Finally, after many months of Ford Focus RS owners complaining about failing head gaskets, the automaker has issued a technical service bulletin that will replace head gaskets—and, potentially even entire cylinder heads—on vehicles built between Aug. 2015 and July 2017 free of charge. Here are the details of that fix.
If you want a bit of back story on the whole Focus RS head gasket issue, read our in-depth articles on why owners were complaining, and why we suspect Ford might have installed the wrong head gasket.
It’s a saga many months in the making: RS owners around the world have been complaining about steam billowing from exhaust pipes. Many have had to have major engine work done, and even more have been biting their nails wondering if their hot hatch is next.
But now—nearly a year after the enormous thread entitled “Failed/Leaking Head Gasket Resource Thread” went up on FocusRS.org—it’s all coming to an end, because Ford has just issued a technical service bulletin calling for the replacement of Focus RS head gaskets and, based on results of a pressure test, also entire cylinder heads of vehicles built between August 3, 2015 to July 6, 2017.
Alex, an engineer at British Columbia-based tuning company Stratified, and also the person who initially posted the aforementioned enormous thread, just sent me this screenshot of what came up when he typed in a customer’s VIN into Ford’s “Online Technical Information and Services” called Etis:
This particular vehicle—a 2017 Ford Focus RS—has outstanding Field Service Action called “Head Gasket Leaks and Head Corrosion.” But this car is just one of many, as a number of forum members have typed in their VINs and found the same notice.
One forum member named GreatWhiteBuffalo from FocusRS.org has posted three documents that he or she claims come directly from Ford, and that include the details of the fix. The first document, shown above, is addressed to Ford dealers, and describes the issue, stating:
In some of the affected vehicles, the cylinder head gasket may develop a coolant leak into the engine combustion chamber. A leaking cylinder head gasket may exhibit noticeable white smoke and/or low engine coolant level without an external leak.
It goes on, detailing what dealers are to do to remedy the issue, saying:
Dealers are to pressure test the cooling system and replace the cylinder head gasket. Based on test results, some vehicles may require a new cylinder head assembly. This service must be performed on all affected vehicles at no charge to the vehicle owner.
In addition, the document assigns a labor time of 9.2 hours to replacing the head gasket, and 10.3 hours to also exchange the cylinder head if the pressure test shows there are issues with the head. It also mentions the parts required to complete the fix:
Those parts include a head gasket kit with or without a cylinder head (depending on the results of a pressure test), engine oil, an oil filter, coolant, RTV, a gasket scraper and prep wipes to clean the metal surface for optimal sealing.
That document sent to dealers mentions that owners are to expect written notification this week. The document above appears to be that written notification.
It answers a number of questions, including how long the customer has to get the vehicle fixed (until Jan. 31, 2019), how long the repair takes (“less than two days” plus however much time it takes to get an appointment), and whether owners will get rental cars while their RS is in for repairs (they will.)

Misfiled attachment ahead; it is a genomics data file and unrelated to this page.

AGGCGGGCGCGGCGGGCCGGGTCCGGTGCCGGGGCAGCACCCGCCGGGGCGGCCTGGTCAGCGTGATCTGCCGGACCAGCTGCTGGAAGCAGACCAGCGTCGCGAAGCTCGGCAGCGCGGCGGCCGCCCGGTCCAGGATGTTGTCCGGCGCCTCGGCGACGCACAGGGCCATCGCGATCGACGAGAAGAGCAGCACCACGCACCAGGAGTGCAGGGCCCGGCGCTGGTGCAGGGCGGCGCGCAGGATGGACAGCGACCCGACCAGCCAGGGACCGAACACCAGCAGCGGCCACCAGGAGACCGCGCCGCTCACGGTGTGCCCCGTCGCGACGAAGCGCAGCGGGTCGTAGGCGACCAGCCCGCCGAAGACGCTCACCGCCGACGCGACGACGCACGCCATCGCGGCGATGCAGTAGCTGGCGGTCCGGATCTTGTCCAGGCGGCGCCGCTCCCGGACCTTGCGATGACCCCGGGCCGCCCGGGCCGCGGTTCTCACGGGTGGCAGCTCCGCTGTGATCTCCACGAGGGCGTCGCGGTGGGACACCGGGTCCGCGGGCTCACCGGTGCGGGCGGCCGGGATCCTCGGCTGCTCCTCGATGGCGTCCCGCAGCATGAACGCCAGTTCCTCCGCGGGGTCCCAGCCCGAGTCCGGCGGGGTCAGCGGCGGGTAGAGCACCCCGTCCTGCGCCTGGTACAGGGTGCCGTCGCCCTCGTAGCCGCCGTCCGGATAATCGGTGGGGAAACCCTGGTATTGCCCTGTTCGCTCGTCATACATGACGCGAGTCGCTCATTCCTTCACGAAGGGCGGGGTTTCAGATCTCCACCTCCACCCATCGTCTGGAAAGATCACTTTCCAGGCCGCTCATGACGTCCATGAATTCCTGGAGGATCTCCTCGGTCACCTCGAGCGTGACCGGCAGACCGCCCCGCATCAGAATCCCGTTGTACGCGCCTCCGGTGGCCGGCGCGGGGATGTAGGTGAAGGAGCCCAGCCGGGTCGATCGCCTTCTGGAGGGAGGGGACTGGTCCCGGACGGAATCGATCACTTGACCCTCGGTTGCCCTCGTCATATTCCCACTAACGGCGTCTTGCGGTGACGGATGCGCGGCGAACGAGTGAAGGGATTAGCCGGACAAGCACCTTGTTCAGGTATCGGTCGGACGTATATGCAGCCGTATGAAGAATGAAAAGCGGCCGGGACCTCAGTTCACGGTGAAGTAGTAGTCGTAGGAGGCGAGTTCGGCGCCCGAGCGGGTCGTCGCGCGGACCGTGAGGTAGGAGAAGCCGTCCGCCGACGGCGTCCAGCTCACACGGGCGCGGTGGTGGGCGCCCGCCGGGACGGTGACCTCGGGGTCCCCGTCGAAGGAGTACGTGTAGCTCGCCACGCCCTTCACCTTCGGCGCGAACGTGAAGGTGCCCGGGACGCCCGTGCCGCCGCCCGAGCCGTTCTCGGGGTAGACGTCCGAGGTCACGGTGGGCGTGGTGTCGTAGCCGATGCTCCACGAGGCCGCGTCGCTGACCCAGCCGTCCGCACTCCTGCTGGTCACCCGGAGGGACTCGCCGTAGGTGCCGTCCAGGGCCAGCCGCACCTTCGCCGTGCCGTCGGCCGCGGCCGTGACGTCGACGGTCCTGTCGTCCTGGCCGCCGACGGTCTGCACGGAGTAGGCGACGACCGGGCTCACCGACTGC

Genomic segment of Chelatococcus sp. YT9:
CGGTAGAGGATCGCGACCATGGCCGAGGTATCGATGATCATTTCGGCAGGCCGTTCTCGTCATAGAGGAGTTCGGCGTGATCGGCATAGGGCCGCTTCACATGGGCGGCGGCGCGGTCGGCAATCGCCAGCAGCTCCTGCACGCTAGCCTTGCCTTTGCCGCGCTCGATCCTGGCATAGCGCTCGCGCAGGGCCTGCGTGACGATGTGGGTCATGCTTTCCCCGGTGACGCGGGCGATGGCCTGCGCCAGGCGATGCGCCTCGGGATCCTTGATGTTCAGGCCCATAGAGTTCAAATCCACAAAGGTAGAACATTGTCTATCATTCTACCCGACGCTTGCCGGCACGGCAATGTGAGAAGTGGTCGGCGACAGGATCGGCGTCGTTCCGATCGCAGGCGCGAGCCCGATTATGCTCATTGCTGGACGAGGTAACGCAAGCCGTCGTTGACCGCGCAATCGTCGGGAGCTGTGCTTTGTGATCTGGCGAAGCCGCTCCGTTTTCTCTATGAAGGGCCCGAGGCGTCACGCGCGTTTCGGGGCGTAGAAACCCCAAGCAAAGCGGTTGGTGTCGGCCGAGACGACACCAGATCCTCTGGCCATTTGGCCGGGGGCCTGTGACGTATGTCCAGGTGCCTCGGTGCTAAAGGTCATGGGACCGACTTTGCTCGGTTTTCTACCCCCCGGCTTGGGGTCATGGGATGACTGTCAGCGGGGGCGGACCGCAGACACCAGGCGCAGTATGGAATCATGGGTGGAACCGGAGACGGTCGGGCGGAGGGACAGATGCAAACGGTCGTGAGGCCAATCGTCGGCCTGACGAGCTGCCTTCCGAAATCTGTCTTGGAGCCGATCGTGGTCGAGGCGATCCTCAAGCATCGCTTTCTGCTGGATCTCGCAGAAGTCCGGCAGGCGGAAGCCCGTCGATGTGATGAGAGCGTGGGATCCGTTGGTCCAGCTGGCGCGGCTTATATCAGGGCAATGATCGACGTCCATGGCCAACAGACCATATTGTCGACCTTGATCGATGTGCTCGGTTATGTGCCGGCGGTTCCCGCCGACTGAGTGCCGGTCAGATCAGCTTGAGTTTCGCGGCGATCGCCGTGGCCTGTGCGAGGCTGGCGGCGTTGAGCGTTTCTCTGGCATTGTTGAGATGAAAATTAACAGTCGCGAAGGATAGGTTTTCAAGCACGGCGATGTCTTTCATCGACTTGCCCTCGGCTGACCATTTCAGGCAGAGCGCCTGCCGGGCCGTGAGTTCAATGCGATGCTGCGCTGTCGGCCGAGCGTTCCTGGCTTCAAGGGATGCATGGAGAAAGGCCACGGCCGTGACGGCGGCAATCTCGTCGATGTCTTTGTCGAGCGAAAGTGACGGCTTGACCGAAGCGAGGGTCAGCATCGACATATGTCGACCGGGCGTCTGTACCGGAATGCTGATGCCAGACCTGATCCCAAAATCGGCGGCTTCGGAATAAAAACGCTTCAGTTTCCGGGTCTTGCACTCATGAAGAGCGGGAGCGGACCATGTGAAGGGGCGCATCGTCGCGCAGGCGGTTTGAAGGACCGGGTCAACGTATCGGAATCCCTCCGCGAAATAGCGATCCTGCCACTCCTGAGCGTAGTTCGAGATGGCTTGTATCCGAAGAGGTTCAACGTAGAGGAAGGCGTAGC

The final document describes the service procedure, starting with a list of tools needed:
It goes on, describing how the pressure test procedure works, saying:
1. Install a coolant pressure tester with adapter onto the degas bottle. Pressurize to 138 kPa (20 psi).
Once stabilized, pressure should hold at 138 kPa (20 psi) for a minimum of 5 hours.
- If pressure drop over 5 hours exceeds 27.57 kPa (4 psi), proceed to Step 2.
- If pressure drop is less than 27.57 kPa (4 psi), replace cylinder head gasket only, following the WSM procedures in Section 303-01D.
2. Remove the spark plugs following WSM procedures in Section 303-07D.
3. Using a bore scope, check for evidence of coolant in any of the cylinders.
- If coolant is found in any of the cylinders replace the cylinder head and gasket, following the WSM procedures in Section 303-01D.
- If coolant is not found in any of the cylinders, replace the cylinder head gasket only, following the WSM procedures in Section 303-01D.
Based on this description it seems that, if a customer brings in their Focus RS built between Aug. 3, 2015 and July 6, 2017, they will definitely have their head gasket replaced for free. Whether the vehicle’s engine gets a new lid, however, depends on whether the cooling system’s pressure drops more than 4 psi over five hours, and whether there’s coolant found in any of the cylinders.
If the pressure drops less than 4 psi over five hours, only the head gasket gets replaced. If the pressure drops more than 4 psi over five hours, and there’s no coolant found in the cylinders, only the head gasket gets replaced. Finally, if the pressure drops by more than 4 psi over five hours and there’s coolant in the cylinders—that’s when the head get swapped out.
I reached out to Ford for comment, and here’s what they sent me:
Owners of 2016-17 Focus RS vehicles are being offered a free inspection and repair, regardless of warranty or mileage status, for concerns of white exhaust smoke and/or coolant consumption stemming from an issue with cylinder head gaskets. Ford dealers will test the cooling system, replace the cylinder head gasket and may replace the cylinder head, as required, at no cost to the customer.
Good on Ford for issuing a free fix for customers, even if it took what seemed like an eternity.
h/t: Frank, Sam, Dallas, Craig